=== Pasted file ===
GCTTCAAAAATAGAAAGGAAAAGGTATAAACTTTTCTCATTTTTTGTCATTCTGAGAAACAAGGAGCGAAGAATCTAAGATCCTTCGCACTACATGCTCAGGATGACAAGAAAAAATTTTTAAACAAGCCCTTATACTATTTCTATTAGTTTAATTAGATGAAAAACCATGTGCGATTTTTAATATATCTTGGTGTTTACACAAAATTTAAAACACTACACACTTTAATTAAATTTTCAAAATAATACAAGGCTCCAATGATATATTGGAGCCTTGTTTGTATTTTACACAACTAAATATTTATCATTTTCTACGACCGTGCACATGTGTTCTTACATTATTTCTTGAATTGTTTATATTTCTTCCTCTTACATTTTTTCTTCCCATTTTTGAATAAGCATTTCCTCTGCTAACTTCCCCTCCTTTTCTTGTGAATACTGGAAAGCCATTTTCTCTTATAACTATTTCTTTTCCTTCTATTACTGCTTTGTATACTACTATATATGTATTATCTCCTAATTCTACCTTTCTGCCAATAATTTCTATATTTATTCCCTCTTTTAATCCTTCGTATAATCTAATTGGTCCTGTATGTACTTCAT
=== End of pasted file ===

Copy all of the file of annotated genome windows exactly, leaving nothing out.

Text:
GCTTCAAAAATAGAAAGGAAAAGGTATAAACTTTTCTCATTTTTTGTCATTCTGAGAAACAAGGAGCGAAGAATCTAAGATCCTTCGCACTACATGCTCAGGATGACAAGAAAAAATTTTTAAACAAGCCCTTATACTATTTCTATTAGTTTAATTAGATGAAAAACCATGTGCGATTTTTAATATATCTTGGTGTTTACACAAAATTTAAAACACTACACACTTTAATTAAATTTTCAAAATAATACAAGGCTCCAATGATATATTGGAGCCTTGTTTGTATTTTACACAACTAAATATTTATCATTTTCTACGACCGTGCACATGTGTTCTTACATTATTTCTTGAATTGTTTATATTTCTTCCTCTTACATTTTTTCTTCCCATTTTTGAATAAGCATTTCCTCTGCTAACTTCCCCTCCTTTTCTTGTGAATACTGGAAAGCCATTTTCTCTTATAACTATTTCTTTTCCTTCTATTACTGCTTTGTATACTACTATATATGTATTATCTCCTAATTCTACCTTTCTGCCAATAATTTCTATATTTATTCCCTCTTTTAATCCTTCGTATAATCTAATTGGTCCTGTATGTACTTCAT